Skip to main content

I want to know the differences between various Muscat wines from Rutherglen, Muscat of Alexandria, Muscat de Saint-Jean-de-Minervois and Muscat of Rivesaltes. I already know the Muscat of Beaumes de Venise taste, aroma and style but wondered who might be able to tell me about the other Muscats.
Original Post

Replies sorted oldest to newest

differences between various Muscat wines from Rutherglen, Muscat of Alexandria, Muscat de Saint-Jean-de-Minervois and Muscat of Rivesaltes.

John - do you want to know taste differences or production differences?

As you know there are many grapes called muscat, most of them in the same family but some probably not.

You've mixed apples and oranges, to use a clumsy cliche - i.e. grapes and regions. I'll tell you what little I know, but keep in mind that identiying these grapes is not always exact and in some regions, what was thought to be one thing may turn out to be something else. So my comments are general and there are probably a lot of exceptions.

Muscat Alexandria is a type of muscat grape, used in the others you listed. It is thought to be the oldest of the muscats and may be the ancestor of many. It is generally the grape called moscatel in Spain and Portugal, where it is often made into a late-harvest wine and in very minor quantities, into sherry. The sherries, at their best, have notes of orange rind and flowers, but they're also made in an oloroso style so they exhibit notes of roasted nuts and butterscotch too. The apparent sweetness depends on the producer, but they're generally not overly cloying.

The late harvest moscatel may or may not be fortified, but when it isn't it's really good, with the wonderful floral perfume of muscat and the concentration brought on by late harvesting. I actually like these wines a lot - they're relatively inexpensive for dessert wines and always pleasant.

Just as an aside, Muscat Alexandria is also the grape sometimes identified as Torrontes in Argentina, although that grape is also sometimes real Torrontes and sometimes a cross of Muscat Alexandria and something else. Again, accurate records were not kept and mistakes were made, sometimes innocently, so there is a hodge podge of grapes in South America. As an aside, I think that's fine - the key isn't the academics, it's the wine.

Muscat Alexandria is larger-berried grape than the Muscat de Petit Grains, hence the name of the latter; both are used in Rivesaltes. But that area is really confusing. There is Muscat de Rivesaltes and there is also just plain Rivesaltes. Both make sweet wine from muscat, although in the plain Rivesaltes I think they can use other grapes like grenache blanc. They are fortified wines, although more like port because there is a large amount of unfermented must when the fortification takes place. They sometimes taste a little like a cross between a tawny port and a sweet sherry, possibly because some people make it in a style that tastes oxidized. At least the few I've had seem that way. On the other hand, I've been told that the Muscat de Rivesaltes are not supposed to be oxidized whereas the plain Rivesaltes can be and often are, so maybe I'm confused here, although the nomenclature sure doesn't help. There are requirements for both the alcohol and sugar levels. Don't know them off the top.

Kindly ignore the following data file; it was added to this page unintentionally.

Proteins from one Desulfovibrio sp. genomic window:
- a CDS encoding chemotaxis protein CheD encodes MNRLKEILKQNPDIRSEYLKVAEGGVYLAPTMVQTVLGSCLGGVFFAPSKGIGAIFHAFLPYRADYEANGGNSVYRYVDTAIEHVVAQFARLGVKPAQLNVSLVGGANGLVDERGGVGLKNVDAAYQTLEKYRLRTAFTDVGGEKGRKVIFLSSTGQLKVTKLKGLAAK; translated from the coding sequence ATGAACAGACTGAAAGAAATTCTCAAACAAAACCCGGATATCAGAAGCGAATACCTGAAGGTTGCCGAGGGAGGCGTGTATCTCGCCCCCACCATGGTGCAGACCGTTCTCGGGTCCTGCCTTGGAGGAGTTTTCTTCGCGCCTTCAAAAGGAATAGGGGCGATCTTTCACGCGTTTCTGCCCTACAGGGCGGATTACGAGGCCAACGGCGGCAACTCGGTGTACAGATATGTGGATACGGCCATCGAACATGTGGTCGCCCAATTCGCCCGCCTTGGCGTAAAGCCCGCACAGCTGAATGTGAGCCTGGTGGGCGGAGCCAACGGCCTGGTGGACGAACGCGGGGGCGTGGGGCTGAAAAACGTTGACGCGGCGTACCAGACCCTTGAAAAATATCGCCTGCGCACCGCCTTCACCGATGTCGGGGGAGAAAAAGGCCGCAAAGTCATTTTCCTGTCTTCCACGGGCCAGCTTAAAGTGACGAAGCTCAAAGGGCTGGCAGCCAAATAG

These wines can be really interesting but it's hard to make any generalization about them, at least for me. Sometimes the producer will fortify the wine and then leave it to keep macerating on the skins of the grapes. They're picked fairly dried anyhow, having partly raisined on the vines, so the results can be interesting. In any case, the floral aromatics make the wines easily identifiable as muscat.

The Rutherglen is popular and much loved by some. Some producers, like Chambers, use a blend of the Petit Grains and Alexandria like they do in Muscat de Rivesaltes. Those grapes are raisined on the vine, fermented, and then as when the sugars drop to a certain point, fortified. Some are gradually fortified to attenuate the fermentation, some all at once. Some are also barrel aged for years, much like tawny ports, usually in used oak. They are much loved by some people but for me are generally too syrupy. I understand that there may be complextities to it, just as honey has different flavors and complexities, but that stuff is like PX Sherry to me - the sweetness often overpowers anything interesting that's going on. Again, just my 2 cents.

For my money, I tend to prefer non-fortified dessert wines, first because I just don't like to drink a lot of alcohol - I'd prefer to stay in control, and second because I think the alcohol masks the flavors more than it enhances them.

In addition, there are many other muscats made elsewhere - Austria and Hungary for example, sometimes use various muscats in their sweet wines, and Italy makes some wonderful sweet muscats as well.

Anyhow, hope this helps.
Last edited by gregt
I finally got around to tasting a full line-up of Muscats.

The Muscat Beaumes-de-Venise and Mescat de St Jean de Minervois are both floral on the nose with some honey and apricot on the nose and palate. Both are medium sweet tasting and are quite similar in case a client were to ask me about them.

The Muscat de Rivesaltes I had was also medium sweet but the similarity stops there. It had an oxidized armona (aldehide - sp?) and on the nose and palate, I got baked apple, poached pears, and peaches.

Muscat from Rutherglen was amber colored while the above 3 were gold. On the nose and palate, I got sweet spice (nutmeg), caramelized apple, orange peel, and poached pears.

Add Reply

Link copied to your clipboard.